Professional Skills

10 Communication Skills for Workplace Success

When it comes to verbal communication, we are pretty much off to the races by the time we turn 3 years old. But for too many people, the evolution of communication skills ends there. To be most effective at work and in life, you need to hone this basic ability as much as you can. On that note, in an article for the Balance, Alison Doyle shares 10 communication skills to make you better at what you do:

  1. Active listening: Every discussion of communication begins with active listening. This is when you really tune in to what the person is saying instead of plotting your next sentence. You ask clarifying questions to ensure you understand a person’s position before formulating a response.
  2. Nonverbal communication: Maintain eye contact, but not in a threatening-stare sort of way. Likewise, keep an open posture that invites conversation. While you do that, be observant of the other person’s posture—it could tell you how he or she really feels about something.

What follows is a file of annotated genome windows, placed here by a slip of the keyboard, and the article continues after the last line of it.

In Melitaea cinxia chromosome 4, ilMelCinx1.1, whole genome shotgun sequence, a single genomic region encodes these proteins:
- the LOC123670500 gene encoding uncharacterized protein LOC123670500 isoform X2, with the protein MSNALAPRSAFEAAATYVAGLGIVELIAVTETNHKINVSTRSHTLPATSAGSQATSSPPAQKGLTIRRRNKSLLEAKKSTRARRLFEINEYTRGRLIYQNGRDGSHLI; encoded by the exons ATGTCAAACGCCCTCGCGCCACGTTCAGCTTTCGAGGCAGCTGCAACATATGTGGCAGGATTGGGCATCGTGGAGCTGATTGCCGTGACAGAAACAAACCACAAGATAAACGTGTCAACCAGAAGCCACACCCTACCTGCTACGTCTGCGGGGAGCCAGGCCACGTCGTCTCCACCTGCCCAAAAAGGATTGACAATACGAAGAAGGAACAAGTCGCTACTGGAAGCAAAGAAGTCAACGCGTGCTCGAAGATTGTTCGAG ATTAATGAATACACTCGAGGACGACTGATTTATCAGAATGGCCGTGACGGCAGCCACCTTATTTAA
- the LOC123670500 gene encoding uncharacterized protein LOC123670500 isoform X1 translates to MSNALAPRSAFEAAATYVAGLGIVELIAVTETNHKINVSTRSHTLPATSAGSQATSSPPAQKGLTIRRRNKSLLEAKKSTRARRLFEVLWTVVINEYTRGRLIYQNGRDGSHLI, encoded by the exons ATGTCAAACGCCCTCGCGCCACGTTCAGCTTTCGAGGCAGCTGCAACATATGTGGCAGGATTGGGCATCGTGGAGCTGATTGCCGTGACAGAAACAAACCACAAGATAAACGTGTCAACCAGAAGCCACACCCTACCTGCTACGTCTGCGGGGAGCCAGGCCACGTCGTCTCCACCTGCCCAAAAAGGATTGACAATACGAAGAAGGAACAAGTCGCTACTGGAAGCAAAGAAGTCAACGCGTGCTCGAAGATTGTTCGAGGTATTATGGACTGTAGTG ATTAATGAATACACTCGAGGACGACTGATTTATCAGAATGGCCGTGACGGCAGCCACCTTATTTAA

3. Clarity and concision: Be concise.
  4. Friendliness: Even if you are the most introverted person in the world and cannot force yourself to smile all the time, you still must remember to be nice. Do something to convey that you are not a creepy jerk.
  5. Confidence: Confident people are committed people, and committed people can be trusted to get things done. Grow a backbone.
  6. Empathy: This is the power to appreciate another person’s point of view even if you do not necessarily agree with it. There must be a willingness to understand how other people feel, especially in the extreme off chance that you are actually wrong.
  7. Open-mindedness: Because nobody ever talks about how great close-mindedness is.
  8. Respect: You can pay respect in many ways, such as through nonverbal communication, or also just by editing your sloppy emails before you send them.
  9. Feedback: You should be able to give and receive positive and negative feedback.
  10. Picking the right medium: Some conversations are too important for email, but some executives are too busy to get a hold of by anything but email. Weigh options carefully.

You can view the original article here:

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